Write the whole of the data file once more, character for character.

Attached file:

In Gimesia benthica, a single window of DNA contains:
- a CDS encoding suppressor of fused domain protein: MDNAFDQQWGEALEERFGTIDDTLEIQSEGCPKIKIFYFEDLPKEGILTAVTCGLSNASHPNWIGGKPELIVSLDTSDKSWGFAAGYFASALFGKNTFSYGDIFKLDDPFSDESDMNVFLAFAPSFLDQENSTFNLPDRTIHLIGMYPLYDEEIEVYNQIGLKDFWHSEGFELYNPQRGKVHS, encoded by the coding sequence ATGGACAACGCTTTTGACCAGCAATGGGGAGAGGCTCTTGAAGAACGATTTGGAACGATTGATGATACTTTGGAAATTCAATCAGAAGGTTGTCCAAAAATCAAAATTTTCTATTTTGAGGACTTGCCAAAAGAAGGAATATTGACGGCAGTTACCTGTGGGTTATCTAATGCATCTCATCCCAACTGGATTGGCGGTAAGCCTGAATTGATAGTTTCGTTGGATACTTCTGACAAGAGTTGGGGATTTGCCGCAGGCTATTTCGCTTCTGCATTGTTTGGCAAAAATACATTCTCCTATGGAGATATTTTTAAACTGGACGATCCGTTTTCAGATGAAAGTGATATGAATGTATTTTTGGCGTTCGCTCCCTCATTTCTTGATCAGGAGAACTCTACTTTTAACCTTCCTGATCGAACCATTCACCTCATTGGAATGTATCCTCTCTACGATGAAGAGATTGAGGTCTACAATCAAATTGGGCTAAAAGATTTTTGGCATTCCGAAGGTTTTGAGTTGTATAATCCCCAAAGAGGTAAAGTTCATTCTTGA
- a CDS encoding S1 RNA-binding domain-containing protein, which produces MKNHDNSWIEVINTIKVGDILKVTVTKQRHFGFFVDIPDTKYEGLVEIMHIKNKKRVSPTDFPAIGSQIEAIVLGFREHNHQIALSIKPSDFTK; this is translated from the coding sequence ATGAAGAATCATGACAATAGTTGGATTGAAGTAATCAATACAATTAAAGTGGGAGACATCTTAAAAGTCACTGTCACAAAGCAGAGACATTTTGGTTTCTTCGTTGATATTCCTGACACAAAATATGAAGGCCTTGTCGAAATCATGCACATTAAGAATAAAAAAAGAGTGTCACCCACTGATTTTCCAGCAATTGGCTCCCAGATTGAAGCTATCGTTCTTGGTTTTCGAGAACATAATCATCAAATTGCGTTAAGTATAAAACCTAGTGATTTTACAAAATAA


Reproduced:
In Gimesia benthica, a single window of DNA contains:
- a CDS encoding suppressor of fused domain protein: MDNAFDQQWGEALEERFGTIDDTLEIQSEGCPKIKIFYFEDLPKEGILTAVTCGLSNASHPNWIGGKPELIVSLDTSDKSWGFAAGYFASALFGKNTFSYGDIFKLDDPFSDESDMNVFLAFAPSFLDQENSTFNLPDRTIHLIGMYPLYDEEIEVYNQIGLKDFWHSEGFELYNPQRGKVHS, encoded by the coding sequence ATGGACAACGCTTTTGACCAGCAATGGGGAGAGGCTCTTGAAGAACGATTTGGAACGATTGATGATACTTTGGAAATTCAATCAGAAGGTTGTCCAAAAATCAAAATTTTCTATTTTGAGGACTTGCCAAAAGAAGGAATATTGACGGCAGTTACCTGTGGGTTATCTAATGCATCTCATCCCAACTGGATTGGCGGTAAGCCTGAATTGATAGTTTCGTTGGATACTTCTGACAAGAGTTGGGGATTTGCCGCAGGCTATTTCGCTTCTGCATTGTTTGGCAAAAATACATTCTCCTATGGAGATATTTTTAAACTGGACGATCCGTTTTCAGATGAAAGTGATATGAATGTATTTTTGGCGTTCGCTCCCTCATTTCTTGATCAGGAGAACTCTACTTTTAACCTTCCTGATCGAACCATTCACCTCATTGGAATGTATCCTCTCTACGATGAAGAGATTGAGGTCTACAATCAAATTGGGCTAAAAGATTTTTGGCATTCCGAAGGTTTTGAGTTGTATAATCCCCAAAGAGGTAAAGTTCATTCTTGA
- a CDS encoding S1 RNA-binding domain-containing protein, which produces MKNHDNSWIEVINTIKVGDILKVTVTKQRHFGFFVDIPDTKYEGLVEIMHIKNKKRVSPTDFPAIGSQIEAIVLGFREHNHQIALSIKPSDFTK; this is translated from the coding sequence ATGAAGAATCATGACAATAGTTGGATTGAAGTAATCAATACAATTAAAGTGGGAGACATCTTAAAAGTCACTGTCACAAAGCAGAGACATTTTGGTTTCTTCGTTGATATTCCTGACACAAAATATGAAGGCCTTGTCGAAATCATGCACATTAAGAATAAAAAAAGAGTGTCACCCACTGATTTTCCAGCAATTGGCTCCCAGATTGAAGCTATCGTTCTTGGTTTTCGAGAACATAATCATCAAATTGCGTTAAGTATAAAACCTAGTGATTTTACAAAATAA